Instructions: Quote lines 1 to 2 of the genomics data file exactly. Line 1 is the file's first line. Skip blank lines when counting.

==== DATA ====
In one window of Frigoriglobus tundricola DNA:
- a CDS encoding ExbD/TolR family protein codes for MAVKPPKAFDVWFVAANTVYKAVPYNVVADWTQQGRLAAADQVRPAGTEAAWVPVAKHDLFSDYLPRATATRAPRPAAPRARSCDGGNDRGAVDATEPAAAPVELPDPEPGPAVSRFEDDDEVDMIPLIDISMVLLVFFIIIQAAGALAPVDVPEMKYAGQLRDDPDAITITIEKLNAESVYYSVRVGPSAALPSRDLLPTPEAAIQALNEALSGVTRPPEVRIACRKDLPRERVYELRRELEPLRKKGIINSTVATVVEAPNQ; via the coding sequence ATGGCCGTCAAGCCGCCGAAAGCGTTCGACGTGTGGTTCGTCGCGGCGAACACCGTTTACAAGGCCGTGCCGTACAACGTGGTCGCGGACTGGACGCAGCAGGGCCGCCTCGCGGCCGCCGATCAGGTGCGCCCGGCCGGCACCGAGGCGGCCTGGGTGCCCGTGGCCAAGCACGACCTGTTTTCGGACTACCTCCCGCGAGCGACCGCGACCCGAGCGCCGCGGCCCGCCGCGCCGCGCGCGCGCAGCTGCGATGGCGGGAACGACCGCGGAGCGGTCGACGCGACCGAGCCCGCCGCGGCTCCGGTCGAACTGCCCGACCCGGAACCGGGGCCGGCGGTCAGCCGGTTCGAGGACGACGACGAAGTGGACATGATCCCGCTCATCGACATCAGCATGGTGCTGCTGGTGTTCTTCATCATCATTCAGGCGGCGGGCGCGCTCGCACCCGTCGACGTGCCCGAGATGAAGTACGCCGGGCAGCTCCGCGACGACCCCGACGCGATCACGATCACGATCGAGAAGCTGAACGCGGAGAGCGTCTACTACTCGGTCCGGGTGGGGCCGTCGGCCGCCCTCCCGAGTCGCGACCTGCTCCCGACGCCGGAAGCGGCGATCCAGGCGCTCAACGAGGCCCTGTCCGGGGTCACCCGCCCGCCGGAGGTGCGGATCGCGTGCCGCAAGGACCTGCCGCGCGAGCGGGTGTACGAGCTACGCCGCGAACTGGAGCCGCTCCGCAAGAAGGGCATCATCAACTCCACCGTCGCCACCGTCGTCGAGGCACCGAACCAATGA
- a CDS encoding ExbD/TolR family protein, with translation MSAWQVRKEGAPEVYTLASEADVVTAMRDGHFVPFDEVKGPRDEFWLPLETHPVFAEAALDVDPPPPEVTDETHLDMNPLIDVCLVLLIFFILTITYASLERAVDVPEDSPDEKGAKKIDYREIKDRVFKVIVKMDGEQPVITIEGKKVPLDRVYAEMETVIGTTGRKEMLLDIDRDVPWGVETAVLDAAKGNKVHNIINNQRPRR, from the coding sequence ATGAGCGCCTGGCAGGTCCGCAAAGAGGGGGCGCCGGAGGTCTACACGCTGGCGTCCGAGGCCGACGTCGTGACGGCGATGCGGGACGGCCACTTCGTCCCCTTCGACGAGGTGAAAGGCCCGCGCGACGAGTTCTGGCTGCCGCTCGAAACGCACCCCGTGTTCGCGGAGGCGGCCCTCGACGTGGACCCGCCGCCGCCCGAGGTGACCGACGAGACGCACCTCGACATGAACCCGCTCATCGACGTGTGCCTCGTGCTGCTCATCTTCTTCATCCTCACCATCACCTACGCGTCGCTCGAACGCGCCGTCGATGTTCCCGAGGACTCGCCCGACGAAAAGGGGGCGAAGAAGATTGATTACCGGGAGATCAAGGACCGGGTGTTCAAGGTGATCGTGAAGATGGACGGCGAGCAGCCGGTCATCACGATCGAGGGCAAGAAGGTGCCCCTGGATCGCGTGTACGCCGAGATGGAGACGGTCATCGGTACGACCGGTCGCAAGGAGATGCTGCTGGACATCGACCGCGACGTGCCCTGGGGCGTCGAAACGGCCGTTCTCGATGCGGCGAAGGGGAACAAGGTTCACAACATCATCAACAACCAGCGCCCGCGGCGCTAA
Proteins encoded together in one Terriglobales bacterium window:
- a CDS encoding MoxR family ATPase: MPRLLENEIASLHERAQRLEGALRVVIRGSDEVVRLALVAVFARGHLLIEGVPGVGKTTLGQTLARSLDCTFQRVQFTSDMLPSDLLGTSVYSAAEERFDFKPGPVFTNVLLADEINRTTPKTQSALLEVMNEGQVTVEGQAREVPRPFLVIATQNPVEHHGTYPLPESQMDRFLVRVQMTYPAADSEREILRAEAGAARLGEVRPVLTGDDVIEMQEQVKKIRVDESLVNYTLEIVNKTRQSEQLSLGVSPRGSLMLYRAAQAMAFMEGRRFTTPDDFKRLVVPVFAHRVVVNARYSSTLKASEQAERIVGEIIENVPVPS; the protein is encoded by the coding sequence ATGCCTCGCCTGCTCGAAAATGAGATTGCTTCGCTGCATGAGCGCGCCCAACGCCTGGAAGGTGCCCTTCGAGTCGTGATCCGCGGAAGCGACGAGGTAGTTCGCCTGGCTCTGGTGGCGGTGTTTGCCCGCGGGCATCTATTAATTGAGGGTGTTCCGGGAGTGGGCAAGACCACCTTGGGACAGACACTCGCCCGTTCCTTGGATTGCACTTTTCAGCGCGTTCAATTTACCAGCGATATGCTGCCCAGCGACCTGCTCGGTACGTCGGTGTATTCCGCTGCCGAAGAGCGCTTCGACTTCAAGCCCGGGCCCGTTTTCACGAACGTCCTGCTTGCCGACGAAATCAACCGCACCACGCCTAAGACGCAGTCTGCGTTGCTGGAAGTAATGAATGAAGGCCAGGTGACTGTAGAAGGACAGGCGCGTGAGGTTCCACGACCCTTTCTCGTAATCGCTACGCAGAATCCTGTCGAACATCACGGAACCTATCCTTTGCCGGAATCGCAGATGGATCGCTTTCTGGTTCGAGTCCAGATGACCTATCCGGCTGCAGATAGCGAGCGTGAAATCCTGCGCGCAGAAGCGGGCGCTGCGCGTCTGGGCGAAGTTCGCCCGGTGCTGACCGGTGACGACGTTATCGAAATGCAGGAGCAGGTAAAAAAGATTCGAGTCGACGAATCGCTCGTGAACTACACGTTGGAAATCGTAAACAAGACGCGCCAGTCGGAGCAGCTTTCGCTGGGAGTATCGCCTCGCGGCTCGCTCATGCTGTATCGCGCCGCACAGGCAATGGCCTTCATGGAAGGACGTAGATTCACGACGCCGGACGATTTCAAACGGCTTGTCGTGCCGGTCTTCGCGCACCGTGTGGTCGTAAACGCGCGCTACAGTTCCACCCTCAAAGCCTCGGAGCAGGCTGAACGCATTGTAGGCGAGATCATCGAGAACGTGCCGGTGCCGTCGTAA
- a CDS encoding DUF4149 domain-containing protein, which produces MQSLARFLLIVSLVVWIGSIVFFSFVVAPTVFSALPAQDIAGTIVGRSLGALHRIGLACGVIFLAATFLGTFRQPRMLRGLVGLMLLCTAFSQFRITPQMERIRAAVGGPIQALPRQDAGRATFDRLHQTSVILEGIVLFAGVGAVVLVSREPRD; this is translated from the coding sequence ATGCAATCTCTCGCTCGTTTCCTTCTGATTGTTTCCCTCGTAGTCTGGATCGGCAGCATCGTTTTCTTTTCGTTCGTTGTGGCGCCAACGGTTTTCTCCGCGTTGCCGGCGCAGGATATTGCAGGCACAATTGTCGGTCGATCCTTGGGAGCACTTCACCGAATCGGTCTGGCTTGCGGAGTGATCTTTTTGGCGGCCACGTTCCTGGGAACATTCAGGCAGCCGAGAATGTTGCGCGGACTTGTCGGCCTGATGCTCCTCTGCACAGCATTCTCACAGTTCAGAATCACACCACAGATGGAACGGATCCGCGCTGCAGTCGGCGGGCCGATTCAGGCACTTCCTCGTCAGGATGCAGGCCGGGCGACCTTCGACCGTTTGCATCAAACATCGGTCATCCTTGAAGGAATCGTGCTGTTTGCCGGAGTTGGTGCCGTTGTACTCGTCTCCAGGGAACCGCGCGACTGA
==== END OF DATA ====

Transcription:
In one window of Frigoriglobus tundricola DNA:
- a CDS encoding ExbD/TolR family protein codes for MAVKPPKAFDVWFVAANTVYKAVPYNVVADWTQQGRLAAADQVRPAGTEAAWVPVAKHDLFSDYLPRATATRAPRPAAPRARSCDGGNDRGAVDATEPAAAPVELPDPEPGPAVSRFEDDDEVDMIPLIDISMVLLVFFIIIQAAGALAPVDVPEMKYAGQLRDDPDAITITIEKLNAESVYYSVRVGPSAALPSRDLLPTPEAAIQALNEALSGVTRPPEVRIACRKDLPRERVYELRRELEPLRKKGIINSTVATVVEAPNQ; via the coding sequence ATGGCCGTCAAGCCGCCGAAAGCGTTCGACGTGTGGTTCGTCGCGGCGAACACCGTTTACAAGGCCGTGCCGTACAACGTGGTCGCGGACTGGACGCAGCAGGGCCGCCTCGCGGCCGCCGATCAGGTGCGCCCGGCCGGCACCGAGGCGGCCTGGGTGCCCGTGGCCAAGCACGACCTGTTTTCGGACTACCTCCCGCGAGCGACCGCGACCCGAGCGCCGCGGCCCGCCGCGCCGCGCGCGCGCAGCTGCGATGGCGGGAACGACCGCGGAGCGGTCGACGCGACCGAGCCCGCCGCGGCTCCGGTCGAACTGCCCGACCCGGAACCGGGGCCGGCGGTCAGCCGGTTCGAGGACGACGACGAAGTGGACATGATCCCGCTCATCGACATCAGCATGGTGCTGCTGGTGTTCTTCATCATCATTCAGGCGGCGGGCGCGCTCGCACCCGTCGACGTGCCCGAGATGAAGTACGCCGGGCAGCTCCGCGACGACCCCGACGCGATCACGATCACGATCGAGAAGCTGAACGCGGAGAGCGTCTACTACTCGGTCCGGGTGGGGCCGTCGGCCGCCCTCCCGAGTCGCGACCTGCTCCCGACGCCGGAAGCGGCGATCCAGGCGCTCAACGAGGCCCTGTCCGGGGTCACCCGCCCGCCGGAGGTGCGGATCGCGTGCCGCAAGGACCTGCCGCGCGAGCGGGTGTACGAGCTACGCCGCGAACTGGAGCCGCTCCGCAAGAAGGGCATCATCAACTCCACCGTCGCCACCGTCGTCGAGGCACCGAACCAATGA